"A mass movement," wrote Eric Hoffer in "The True Believer," "appeals not to those intent on bolstering and advancing a cherished self, but to those who crave to be rid of an unwanted self.
"Their innermost craving is for a new life—a rebirth—or, failing this, a chance to acquire new elements of pride, confidence, hope, a sense of purpose, and worth by an identification with a holy cause."
Such a man was Michael Zehaf-Bibeau, a criminal with a decade-long record of drug-dealing, assault and robbery, who shot and killed a guard at Ottawa's National War Memorial and then burst into Parliament and shot two others before being cut down.
A psychiatric evaluation of Zehaf-Bibeau in 2011 found, "He has been a devoted Muslim for seven years, and he believes he must spend time in jail as a sacrifice to pay for his mistakes in the past."
Now Zehaf-Bibeau is known to his countrymen and the world. Now his deeds are celebrated by the Islamic State he sought to join.
To understand the appeal to such men of the Islamic State, despite its cruelties, beheadings, crucifixions, slaughter of prisoners, rape and sale into slavery of the daughters and wives of enemies, there are few better sources than the longshoreman-philosopher Eric Hoffer.
Why do young men and women travel from a free prosperous West to fight in Syria and perhaps die in a suicide bombing? What do they seek?
What does ISIS offer? And a more alarming question—why do these jihadists and terrorists continue to gain ground and attract new recruits?
Bin Laden may be dead, but he is world famous and by no means universally loathed for slaughtering 3,000 Americans. During the Bush era, he was more popular in the Muslim world than the U.S. president.
Al-Qaida may have been obliterated in Afghanistan, but has spread to Pakistan, Iraq, Syria, Libya and Yemen, spawning imitators, like ISIS, from the Maghreb across the Middle East into black Africa.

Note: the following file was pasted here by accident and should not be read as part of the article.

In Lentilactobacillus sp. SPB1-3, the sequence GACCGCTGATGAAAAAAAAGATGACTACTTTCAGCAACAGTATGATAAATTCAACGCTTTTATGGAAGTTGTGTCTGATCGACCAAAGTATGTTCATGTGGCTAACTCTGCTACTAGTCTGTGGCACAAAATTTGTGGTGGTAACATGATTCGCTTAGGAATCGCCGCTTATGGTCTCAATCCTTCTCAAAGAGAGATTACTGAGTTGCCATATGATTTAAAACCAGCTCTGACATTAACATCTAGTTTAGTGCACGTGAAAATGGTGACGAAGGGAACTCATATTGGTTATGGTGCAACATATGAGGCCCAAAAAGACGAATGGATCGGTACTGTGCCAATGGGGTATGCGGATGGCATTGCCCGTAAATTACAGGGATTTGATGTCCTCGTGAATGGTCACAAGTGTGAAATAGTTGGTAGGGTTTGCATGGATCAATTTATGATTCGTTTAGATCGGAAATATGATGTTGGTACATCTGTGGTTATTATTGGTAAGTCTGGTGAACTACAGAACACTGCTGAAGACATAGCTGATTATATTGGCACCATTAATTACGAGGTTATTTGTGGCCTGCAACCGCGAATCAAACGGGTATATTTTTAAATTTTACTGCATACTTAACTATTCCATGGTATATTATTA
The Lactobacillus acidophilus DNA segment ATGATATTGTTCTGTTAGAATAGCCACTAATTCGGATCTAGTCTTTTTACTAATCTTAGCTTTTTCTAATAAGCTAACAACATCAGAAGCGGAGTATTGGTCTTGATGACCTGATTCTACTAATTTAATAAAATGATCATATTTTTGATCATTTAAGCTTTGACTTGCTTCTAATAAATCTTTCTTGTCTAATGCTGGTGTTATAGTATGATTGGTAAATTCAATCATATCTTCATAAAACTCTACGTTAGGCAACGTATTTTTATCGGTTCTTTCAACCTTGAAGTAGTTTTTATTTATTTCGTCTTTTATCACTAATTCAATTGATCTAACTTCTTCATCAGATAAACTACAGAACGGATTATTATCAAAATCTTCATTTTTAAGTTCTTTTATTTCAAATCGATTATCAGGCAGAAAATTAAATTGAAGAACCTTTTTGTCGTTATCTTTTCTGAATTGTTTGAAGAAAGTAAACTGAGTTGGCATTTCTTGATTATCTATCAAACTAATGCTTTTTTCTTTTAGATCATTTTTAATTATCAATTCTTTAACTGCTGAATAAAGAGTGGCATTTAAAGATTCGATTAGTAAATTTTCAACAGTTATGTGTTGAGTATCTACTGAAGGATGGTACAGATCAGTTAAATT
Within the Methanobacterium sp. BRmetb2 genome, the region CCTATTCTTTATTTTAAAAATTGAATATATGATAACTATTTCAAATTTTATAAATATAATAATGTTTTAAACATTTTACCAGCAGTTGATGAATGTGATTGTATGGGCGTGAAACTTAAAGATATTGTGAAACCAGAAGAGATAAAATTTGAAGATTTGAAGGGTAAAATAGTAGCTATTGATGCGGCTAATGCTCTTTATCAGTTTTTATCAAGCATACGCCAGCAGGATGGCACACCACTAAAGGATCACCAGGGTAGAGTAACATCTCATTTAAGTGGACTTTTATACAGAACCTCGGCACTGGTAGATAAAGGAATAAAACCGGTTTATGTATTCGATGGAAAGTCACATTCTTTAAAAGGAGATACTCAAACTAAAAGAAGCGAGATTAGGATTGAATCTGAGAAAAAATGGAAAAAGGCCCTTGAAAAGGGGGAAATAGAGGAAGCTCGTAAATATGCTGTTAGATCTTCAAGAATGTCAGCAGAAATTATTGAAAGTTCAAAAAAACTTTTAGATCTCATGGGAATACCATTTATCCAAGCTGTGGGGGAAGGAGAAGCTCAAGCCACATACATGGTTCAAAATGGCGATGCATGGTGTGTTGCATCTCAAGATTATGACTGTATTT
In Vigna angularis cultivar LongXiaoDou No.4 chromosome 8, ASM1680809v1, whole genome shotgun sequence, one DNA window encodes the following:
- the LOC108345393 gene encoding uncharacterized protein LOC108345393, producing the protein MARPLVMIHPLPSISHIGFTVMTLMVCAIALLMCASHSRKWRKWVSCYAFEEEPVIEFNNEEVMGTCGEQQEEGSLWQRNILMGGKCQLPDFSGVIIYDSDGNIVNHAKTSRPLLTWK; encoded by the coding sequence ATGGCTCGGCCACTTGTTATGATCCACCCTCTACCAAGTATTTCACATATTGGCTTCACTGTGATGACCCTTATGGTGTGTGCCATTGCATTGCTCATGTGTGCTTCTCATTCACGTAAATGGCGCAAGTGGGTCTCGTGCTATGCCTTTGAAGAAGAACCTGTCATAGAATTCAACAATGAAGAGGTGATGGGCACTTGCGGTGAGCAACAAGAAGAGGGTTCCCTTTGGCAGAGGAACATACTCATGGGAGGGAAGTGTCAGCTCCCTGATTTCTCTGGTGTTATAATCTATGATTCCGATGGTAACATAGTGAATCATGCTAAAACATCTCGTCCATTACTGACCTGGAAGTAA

Why are almost all the suicide bombers, the martyrs, on their side?
"All mass movements generate in their adherents a readiness to die and a proclivity for united action. ... All of them irrespective of the doctrine they preach and the program they project breed fanaticism, enthusiasm, fervent hope, hatred and intolerance; all ... demand blind faith and singlehearted allegiance."
Does this not fairly describe the Islamic State?
Still, what does ISIS offer the young?
A second chance at a heroic life. A cause to die for. A vision of a new world as Allah intended it. Communion and camaraderie. And should one die striking a blow against the infidel, there is martyrdom and a place of honor and happiness in the world to come.
To the True Believer, writes Hoffer,
"Chaos is his element. When the old order begins to crack, he wades in with all his might to blow the whole hated present to high heaven. ... He alone knows the innermost craving of the masses in action, the craving for communion, for the mustering of the host, for the dissolution of cursed individualism in the zest and grandeur of a mighty whole. Posterity is king."
Another attraction of the Islamic State is that it appears to be not only the strongest of the jihadist movements but also the most feared by America.
An indispensable aspect of mass movements is hatred, writes Hoffer. Mass movements can never rise and spread "without a devil."
Indeed, he adds, "the strength of a mass movement is proportionate to the vividness and tangibility of its devil ... the ideal devil is omnipotent and omnipresent. ... The ideal devil is a foreigner."
Superpower America fits the bill perfectly, assuming the devil role by intervening in the war against the Islamic State in Iraq and Syria. Our presence in their war testifies to the truth of what their leaders preach: We are the ones America fears most.
In a West saturated in self-indulgence, to many young Muslims, this must have an appeal. Again, Hoffer: "There is no doubt but that in exchanging a self-centered for a selfless life we gain enormously in self-esteem. The vanity of the selfless, even those who practice utmost humility, is boundless."
The Islamic State cannot defeat the United States. But in fighting against the United States, ISIS sends a message to an Arab and Islamic world where we are not loved that they are the enemies we fear most.
If you wish to fight the Great Satan, come join us.
Thus, while we are killing them, we recruit for them.
Moreover, in waging war against ISIS in Iraq and Syria, we are not only sheltering the Shia Crescent of Iran and Hezbollah, we are fighting a Sunni war that Sunni powers like Turkey refuse to fight for themselves.
We are now on both sides of the Sunni-Shia sectarian struggle that has never been America's war, and we have no credible strategy and no credible army to win it. Who got us into this?